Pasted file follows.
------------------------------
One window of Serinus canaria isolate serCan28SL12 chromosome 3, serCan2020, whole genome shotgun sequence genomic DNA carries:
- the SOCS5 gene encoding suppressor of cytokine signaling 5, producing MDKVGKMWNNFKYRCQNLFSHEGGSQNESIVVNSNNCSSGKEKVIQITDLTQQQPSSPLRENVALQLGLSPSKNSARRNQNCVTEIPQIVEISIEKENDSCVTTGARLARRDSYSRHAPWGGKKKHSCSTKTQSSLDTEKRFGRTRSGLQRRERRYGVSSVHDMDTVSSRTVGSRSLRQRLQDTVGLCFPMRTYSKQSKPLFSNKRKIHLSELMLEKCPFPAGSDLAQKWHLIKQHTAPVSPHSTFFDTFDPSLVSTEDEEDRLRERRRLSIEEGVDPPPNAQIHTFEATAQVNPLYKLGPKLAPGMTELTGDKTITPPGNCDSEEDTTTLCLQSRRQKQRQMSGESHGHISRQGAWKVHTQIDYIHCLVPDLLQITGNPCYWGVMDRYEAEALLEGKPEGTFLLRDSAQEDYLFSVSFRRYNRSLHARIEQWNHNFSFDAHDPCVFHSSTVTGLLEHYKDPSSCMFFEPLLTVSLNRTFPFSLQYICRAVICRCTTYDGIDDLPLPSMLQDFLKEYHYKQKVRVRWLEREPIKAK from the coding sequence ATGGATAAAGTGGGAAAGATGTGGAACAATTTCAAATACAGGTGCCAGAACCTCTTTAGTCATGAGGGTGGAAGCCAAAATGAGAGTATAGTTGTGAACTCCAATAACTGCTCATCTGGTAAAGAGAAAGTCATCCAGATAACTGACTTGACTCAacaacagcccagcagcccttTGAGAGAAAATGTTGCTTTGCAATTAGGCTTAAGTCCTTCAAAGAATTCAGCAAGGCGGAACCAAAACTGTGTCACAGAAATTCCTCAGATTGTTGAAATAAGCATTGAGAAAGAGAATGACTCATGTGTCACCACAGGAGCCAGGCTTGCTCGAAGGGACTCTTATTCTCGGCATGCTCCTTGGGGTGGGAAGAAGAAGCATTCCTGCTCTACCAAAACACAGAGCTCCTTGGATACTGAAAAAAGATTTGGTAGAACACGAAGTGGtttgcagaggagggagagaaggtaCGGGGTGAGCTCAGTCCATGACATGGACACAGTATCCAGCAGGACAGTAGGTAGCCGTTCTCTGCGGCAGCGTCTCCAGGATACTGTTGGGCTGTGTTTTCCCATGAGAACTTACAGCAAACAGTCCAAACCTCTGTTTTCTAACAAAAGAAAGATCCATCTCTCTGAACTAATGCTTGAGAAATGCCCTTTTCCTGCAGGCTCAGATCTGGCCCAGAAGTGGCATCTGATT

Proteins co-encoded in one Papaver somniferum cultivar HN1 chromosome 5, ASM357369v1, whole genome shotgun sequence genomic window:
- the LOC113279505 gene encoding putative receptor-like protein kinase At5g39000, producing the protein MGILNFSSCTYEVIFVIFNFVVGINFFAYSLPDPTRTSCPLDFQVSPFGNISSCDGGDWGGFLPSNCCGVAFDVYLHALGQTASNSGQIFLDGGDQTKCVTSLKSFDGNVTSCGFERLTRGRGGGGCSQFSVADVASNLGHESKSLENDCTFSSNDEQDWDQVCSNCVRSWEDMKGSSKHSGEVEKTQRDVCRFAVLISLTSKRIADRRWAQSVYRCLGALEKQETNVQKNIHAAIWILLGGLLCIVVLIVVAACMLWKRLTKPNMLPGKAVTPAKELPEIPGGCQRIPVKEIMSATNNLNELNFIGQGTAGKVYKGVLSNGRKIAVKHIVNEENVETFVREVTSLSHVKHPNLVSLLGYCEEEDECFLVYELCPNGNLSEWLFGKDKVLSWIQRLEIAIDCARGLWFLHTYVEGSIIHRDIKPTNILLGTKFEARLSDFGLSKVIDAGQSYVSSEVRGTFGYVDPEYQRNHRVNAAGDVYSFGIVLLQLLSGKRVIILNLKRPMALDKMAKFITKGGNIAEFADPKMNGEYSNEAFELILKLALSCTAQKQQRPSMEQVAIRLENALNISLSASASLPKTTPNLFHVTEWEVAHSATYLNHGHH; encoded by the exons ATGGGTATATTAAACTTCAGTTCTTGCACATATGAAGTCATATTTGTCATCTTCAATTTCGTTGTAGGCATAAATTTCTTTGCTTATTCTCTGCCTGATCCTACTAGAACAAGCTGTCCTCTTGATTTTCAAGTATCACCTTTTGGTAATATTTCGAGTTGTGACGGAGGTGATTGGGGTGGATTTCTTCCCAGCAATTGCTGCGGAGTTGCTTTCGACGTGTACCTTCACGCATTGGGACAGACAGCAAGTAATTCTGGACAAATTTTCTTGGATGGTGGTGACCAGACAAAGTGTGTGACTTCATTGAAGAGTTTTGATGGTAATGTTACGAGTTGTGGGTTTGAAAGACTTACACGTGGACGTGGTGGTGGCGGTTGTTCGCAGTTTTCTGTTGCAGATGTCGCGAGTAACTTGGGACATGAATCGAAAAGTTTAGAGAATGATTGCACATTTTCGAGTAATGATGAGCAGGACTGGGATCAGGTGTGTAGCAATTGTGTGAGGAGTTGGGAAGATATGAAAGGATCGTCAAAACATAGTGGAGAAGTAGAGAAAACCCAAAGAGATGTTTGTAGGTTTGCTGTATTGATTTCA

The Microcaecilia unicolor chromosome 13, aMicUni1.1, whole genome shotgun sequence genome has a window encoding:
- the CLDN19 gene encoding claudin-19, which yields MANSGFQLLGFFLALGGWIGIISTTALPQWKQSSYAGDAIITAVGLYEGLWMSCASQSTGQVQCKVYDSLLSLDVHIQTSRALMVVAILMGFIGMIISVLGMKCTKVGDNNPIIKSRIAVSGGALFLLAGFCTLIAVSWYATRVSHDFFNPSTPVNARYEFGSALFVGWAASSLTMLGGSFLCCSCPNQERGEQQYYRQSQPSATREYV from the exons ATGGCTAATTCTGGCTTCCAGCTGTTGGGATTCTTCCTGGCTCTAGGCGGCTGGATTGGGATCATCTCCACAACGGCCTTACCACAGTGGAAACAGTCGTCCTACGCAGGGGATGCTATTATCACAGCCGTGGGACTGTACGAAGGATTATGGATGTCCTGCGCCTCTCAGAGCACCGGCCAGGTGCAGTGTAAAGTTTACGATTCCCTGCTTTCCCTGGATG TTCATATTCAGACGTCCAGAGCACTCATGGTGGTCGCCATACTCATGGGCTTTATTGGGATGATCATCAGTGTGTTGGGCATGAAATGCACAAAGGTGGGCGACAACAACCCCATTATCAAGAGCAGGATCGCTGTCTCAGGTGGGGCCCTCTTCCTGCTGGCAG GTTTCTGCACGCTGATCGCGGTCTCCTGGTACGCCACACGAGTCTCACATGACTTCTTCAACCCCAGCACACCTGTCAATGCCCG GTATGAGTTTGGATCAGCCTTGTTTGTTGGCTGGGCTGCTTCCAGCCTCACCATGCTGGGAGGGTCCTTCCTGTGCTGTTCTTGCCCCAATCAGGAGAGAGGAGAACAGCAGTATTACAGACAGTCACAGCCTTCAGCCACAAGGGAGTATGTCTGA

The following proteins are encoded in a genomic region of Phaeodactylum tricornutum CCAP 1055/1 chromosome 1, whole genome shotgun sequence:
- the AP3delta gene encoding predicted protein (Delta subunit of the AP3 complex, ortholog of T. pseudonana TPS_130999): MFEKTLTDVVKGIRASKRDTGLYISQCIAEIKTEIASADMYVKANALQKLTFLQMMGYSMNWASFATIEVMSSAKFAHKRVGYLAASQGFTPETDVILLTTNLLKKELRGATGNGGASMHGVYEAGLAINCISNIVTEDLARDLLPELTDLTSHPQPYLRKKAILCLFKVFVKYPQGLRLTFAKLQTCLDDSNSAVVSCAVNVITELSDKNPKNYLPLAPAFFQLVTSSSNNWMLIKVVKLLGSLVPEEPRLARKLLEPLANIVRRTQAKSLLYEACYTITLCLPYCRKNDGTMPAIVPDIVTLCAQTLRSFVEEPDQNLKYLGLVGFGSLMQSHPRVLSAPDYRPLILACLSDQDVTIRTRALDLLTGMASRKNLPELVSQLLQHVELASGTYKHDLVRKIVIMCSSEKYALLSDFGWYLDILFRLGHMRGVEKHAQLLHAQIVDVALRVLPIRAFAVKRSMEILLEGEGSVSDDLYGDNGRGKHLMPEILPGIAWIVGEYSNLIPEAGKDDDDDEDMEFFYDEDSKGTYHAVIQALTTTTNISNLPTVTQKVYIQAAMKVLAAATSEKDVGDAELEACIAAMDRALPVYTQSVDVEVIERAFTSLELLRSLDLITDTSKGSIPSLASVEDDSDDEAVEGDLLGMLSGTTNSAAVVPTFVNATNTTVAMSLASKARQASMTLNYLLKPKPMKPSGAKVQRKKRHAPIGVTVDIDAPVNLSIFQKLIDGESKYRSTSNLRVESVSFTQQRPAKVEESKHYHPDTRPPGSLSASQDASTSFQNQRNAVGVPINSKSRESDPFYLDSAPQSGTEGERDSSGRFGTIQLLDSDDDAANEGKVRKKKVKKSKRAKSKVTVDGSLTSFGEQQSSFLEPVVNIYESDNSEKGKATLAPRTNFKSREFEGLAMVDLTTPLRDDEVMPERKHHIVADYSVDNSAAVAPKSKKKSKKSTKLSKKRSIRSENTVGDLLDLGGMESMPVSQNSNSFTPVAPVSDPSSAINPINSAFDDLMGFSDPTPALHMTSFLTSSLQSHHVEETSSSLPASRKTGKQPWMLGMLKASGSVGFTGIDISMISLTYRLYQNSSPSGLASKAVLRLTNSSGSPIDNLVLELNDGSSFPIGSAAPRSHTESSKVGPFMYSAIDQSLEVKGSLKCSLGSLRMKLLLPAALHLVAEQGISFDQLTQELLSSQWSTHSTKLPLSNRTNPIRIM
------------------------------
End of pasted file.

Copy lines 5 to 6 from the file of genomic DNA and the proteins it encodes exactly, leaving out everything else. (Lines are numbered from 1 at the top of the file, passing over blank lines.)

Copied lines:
The Microcaecilia unicolor chromosome 13, aMicUni1.1, whole genome shotgun sequence genome has a window encoding:
- the CLDN19 gene encoding claudin-19, which yields MANSGFQLLGFFLALGGWIGIISTTALPQWKQSSYAGDAIITAVGLYEGLWMSCASQSTGQVQCKVYDSLLSLDVHIQTSRALMVVAILMGFIGMIISVLGMKCTKVGDNNPIIKSRIAVSGGALFLLAGFCTLIAVSWYATRVSHDFFNPSTPVNARYEFGSALFVGWAASSLTMLGGSFLCCSCPNQERGEQQYYRQSQPSATREYV from the exons ATGGCTAATTCTGGCTTCCAGCTGTTGGGATTCTTCCTGGCTCTAGGCGGCTGGATTGGGATCATCTCCACAACGGCCTTACCACAGTGGAAACAGTCGTCCTACGCAGGGGATGCTATTATCACAGCCGTGGGACTGTACGAAGGATTATGGATGTCCTGCGCCTCTCAGAGCACCGGCCAGGTGCAGTGTAAAGTTTACGATTCCCTGCTTTCCCTGGATG TTCATATTCAGACGTCCAGAGCACTCATGGTGGTCGCCATACTCATGGGCTTTATTGGGATGATCATCAGTGTGTTGGGCATGAAATGCACAAAGGTGGGCGACAACAACCCCATTATCAAGAGCAGGATCGCTGTCTCAGGTGGGGCCCTCTTCCTGCTGGCAG GTTTCTGCACGCTGATCGCGGTCTCCTGGTACGCCACACGAGTCTCACATGACTTCTTCAACCCCAGCACACCTGTCAATGCCCG GTATGAGTTTGGATCAGCCTTGTTTGTTGGCTGGGCTGCTTCCAGCCTCACCATGCTGGGAGGGTCCTTCCTGTGCTGTTCTTGCCCCAATCAGGAGAGAGGAGAACAGCAGTATTACAGACAGTCACAGCCTTCAGCCACAAGGGAGTATGTCTGA